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Forrest Fenn

Forrest Fenn’s Treasure Was Likely Buried In Yellowstone, Court Docs Reveal

in Yellowstone/News
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By Ellen Fike, Cowboy State Daily

A new batch of court documents filed in a New Mexico court have revealed that Forrest Fenn’s famed treasure was likely buried in Yellowstone National Park.

While not specifically naming Yellowstone, a document filed by the federal government in the New Mexico probate of Fenn’s will indicates the chief ranger for Yellowstone National Park went to an undisclosed location described by both Fenn and the finder of his treasure as the spot where it was buried.

In 2010, Fenn filled a chest with gold, jewels and other valuables and buried it somewhere in the Rocky Mountains. A poem in Fenn’s 2010 book “The Thrill of the Chase: A Memoir” included nine clues on where to find the treasure. Thousands of treasure hunters took part in searches for the treasure and five died in the process.

A Michigan man, Jack Stuef, discovered the treasure in June 2020, but has never revealed its exact location. However, Fenn, before his death a few months later in 2020, confirmed the treasure was found in Wyoming.

One of the people who searched unsuccessfully for the treasure, Jamie McCracken, filed a claim against Fenn’s estate.

The claim accused Fenn of moving the treasure on four separate occasions, each time as McCracken got closer and closer to finding it, according to the magazine “Outside.”

As part of the claim process, Stuef could be compelled in court to share the location of the chest when he dug it up, which the federal government wishes to avoid, according to a request it filed with the New Mexico court asking to get involved with the case.

“The (U.S.) Department of Interior is concerned that if specific information regarding the location were divulged, it would result in a significant increase to this area by persons still looking for the treasure site or otherwise seeking to visit the site for other reasons related to the Fenn treasure,” said the motion.

The motion said Stuef and Fenn, in separate interviews, revealed the location of the treasure chest to “government officials.” After that, Yellowstone Chief Ranger Sarah Davis visited the described scene, according to the filing and an accompanying declaration from her.

Davis described the area as not having any trails or infrastructure that could support increased visitation to the area that could result from the identification of the site.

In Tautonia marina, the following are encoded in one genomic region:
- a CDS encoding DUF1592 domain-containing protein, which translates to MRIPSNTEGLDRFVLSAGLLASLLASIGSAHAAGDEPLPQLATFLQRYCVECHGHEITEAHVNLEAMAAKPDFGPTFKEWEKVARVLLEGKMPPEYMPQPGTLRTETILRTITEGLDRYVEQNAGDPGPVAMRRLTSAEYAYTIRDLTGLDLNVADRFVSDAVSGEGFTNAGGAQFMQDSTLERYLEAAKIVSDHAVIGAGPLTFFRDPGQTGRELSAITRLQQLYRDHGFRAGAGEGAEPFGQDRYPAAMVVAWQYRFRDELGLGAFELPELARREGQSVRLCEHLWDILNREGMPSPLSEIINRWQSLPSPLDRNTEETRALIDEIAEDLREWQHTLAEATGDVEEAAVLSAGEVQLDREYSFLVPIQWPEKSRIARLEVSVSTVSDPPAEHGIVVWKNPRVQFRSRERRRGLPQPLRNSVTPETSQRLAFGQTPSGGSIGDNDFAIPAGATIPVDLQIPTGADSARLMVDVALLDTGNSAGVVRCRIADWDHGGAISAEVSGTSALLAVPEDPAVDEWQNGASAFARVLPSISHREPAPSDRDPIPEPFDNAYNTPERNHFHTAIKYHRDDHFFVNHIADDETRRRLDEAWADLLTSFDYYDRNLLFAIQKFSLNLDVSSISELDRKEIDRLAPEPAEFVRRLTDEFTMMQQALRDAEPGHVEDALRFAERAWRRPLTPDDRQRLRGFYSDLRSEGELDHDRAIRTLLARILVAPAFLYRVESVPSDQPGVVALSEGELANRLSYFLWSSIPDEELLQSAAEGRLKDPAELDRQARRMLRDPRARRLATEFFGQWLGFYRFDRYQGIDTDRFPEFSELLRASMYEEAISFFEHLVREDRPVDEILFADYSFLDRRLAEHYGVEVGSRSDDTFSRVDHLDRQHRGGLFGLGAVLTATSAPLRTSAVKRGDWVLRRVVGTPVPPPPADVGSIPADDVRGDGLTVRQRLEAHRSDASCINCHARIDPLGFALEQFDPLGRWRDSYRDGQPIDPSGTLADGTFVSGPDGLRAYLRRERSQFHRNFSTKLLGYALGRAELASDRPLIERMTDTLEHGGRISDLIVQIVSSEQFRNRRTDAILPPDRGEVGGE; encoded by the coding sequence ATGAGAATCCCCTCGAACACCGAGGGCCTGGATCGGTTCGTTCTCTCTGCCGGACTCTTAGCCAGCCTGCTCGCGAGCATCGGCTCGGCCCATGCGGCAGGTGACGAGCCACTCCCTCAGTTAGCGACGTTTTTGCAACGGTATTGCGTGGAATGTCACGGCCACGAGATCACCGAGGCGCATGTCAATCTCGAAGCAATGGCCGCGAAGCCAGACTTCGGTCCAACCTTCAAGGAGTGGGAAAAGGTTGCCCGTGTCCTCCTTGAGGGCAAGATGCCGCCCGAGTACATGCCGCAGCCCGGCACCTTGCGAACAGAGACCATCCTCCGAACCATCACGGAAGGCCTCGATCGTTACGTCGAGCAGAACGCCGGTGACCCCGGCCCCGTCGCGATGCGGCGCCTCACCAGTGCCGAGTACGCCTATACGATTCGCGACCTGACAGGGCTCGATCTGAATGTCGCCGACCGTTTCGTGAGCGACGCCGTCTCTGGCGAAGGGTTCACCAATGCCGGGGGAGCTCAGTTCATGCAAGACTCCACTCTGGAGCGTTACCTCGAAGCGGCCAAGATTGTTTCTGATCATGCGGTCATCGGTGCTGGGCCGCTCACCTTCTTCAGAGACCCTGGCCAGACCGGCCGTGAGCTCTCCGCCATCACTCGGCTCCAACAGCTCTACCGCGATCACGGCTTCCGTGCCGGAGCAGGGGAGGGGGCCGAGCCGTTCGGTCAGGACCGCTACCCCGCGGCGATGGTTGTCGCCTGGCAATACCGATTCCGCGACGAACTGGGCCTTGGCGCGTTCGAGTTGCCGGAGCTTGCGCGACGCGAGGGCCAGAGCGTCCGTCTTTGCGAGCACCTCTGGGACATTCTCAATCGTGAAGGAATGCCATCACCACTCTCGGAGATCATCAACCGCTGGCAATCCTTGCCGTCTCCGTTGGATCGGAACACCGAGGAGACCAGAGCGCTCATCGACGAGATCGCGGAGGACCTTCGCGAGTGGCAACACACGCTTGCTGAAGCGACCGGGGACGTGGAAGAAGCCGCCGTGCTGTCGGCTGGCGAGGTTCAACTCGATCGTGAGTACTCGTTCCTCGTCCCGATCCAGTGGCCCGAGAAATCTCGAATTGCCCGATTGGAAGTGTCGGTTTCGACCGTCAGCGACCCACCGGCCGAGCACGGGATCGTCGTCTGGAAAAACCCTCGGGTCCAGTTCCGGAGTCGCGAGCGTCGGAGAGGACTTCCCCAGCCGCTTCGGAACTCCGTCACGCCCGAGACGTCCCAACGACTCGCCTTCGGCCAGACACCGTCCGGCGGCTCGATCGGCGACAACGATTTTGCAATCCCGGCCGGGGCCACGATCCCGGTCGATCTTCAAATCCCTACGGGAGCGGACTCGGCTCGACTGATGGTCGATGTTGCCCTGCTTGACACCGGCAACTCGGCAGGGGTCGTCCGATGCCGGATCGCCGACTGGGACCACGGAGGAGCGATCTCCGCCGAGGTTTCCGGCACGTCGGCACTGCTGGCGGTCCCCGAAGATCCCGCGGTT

“”Resource damage such as the creation of ‘social trails,’ littering and improper disposal of waste are a few of the expected consequences of increased visitation,” her declaration said.

Increased visitation could also threaten or damage bodies of water that are home to native fish species, Davis said.

Before his death, Fenn asserted he never disturbed the treasure after originally burying it and Stuef has reiterated that he found the treasure fairly by using clues provided by Fenn’s poem.

According to the National Park Service, any found property in a national park is supposed to be turned over to the park supervisor.

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Yellowstone Treasure Hunter Pleads Guilty to Damaging Cemetery

in Yellowstone/News
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By Ellen Fike, Cowboy State Daily

A man who was found digging in a cemetery inside Yellowstone National Park while hunting for Forrest Fenn’s mysterious treasure chest has pleaded guilty to causing damage to the park.

Rodrick Dow Craythorn, 52, of Syracuse, Utah, pleaded guilty to charges of excavating or trafficking in archeological resources and injury or depredation to United States property in U.S. District Court on Monday.

He was indicted by a federal grand jury in September.

The indictment alleged that Craythorn was found digging in the Fort Yellowstone Cemetery inside the national park between Oct. 1, 2019 and May 24, 2020 while looking for the treasure buried by Fenn.

The treasure was found earlier this year by a Michigan man. Fenn died a few months after it was discovered.

“The hunt for the Forrest Fenn treasure was often viewed as a harmless diversion, but in this case it led to substantial damage to important public resources,” said US Attorney Mark Klaassen. “The defendant let his quest for discovery override respect for the law.”

Excavating or trafficking in archeological resources carries a potential penalty of up to two years in prison, a fine of up to $20,000, and one year of supervised release. Injury or depredation to United States property carries a penalty of not more than ten years imprisonment, up to a $250,000 fine, and three years of supervised release.

Chief U.S. District Court Judge Scott W. Skavdahl accepted Craythorn’s plea and scheduled his sentencing to take place on March 17 in Casper at the Ewing T. Kerr Federal Court House.

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Forrest Fenn Treasure Hunter Indicted For Damaging Yellowstone Cemetery

in News/Crime
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By Ellen Fike, Cowboy State Daily

A man who was on the hunt for the treasure chest buried by the late Forrest Fenn was indicted last month for damage he caused to Yellowstone National Park.